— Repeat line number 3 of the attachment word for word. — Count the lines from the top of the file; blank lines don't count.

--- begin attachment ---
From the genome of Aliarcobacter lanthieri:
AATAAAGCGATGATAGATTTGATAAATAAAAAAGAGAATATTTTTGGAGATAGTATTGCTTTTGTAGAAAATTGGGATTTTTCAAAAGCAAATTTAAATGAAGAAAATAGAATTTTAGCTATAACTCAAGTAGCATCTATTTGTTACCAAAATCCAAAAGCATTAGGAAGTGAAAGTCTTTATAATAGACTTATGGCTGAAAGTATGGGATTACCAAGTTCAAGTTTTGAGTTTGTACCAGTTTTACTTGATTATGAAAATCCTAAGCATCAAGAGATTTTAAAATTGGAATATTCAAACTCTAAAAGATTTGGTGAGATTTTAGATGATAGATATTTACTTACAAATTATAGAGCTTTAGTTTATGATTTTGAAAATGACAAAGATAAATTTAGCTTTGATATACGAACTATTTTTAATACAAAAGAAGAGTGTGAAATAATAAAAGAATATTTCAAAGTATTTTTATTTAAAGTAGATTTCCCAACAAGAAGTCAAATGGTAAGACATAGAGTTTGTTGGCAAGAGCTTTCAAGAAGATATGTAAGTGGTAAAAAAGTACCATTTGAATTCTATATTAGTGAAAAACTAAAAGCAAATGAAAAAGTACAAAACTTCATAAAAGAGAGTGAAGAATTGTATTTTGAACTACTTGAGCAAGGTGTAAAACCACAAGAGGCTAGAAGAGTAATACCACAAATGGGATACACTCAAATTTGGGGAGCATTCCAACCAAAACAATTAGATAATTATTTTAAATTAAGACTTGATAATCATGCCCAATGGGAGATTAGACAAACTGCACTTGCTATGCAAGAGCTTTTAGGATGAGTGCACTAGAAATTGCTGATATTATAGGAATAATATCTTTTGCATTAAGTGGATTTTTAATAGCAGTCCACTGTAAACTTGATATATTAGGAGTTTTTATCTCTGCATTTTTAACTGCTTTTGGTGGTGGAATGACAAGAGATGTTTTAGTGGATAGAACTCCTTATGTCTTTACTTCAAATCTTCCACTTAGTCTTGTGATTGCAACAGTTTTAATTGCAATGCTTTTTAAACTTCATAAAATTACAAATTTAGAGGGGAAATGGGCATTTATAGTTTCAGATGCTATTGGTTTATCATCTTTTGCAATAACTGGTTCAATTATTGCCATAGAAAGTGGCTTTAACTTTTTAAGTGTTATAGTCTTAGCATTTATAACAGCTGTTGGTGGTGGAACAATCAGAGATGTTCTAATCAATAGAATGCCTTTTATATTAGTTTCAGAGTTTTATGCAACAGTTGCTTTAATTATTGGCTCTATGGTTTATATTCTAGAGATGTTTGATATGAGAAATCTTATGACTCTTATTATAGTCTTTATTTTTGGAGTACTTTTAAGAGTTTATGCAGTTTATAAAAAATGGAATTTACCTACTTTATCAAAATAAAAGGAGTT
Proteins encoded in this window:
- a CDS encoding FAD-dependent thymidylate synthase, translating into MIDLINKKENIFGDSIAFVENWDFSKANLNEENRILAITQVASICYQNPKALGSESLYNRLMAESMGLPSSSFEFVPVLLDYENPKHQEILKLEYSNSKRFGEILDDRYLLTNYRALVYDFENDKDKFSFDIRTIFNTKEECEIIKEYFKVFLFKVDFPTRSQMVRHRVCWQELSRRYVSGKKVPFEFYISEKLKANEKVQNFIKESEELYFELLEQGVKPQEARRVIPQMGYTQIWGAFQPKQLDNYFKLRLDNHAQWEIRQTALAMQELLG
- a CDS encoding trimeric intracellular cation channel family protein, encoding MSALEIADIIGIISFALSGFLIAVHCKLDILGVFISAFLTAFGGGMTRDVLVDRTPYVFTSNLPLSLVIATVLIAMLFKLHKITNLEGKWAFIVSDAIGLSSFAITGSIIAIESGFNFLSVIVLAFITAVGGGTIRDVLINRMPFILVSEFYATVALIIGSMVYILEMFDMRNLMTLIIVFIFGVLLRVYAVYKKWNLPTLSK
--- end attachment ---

Proteins encoded in this window: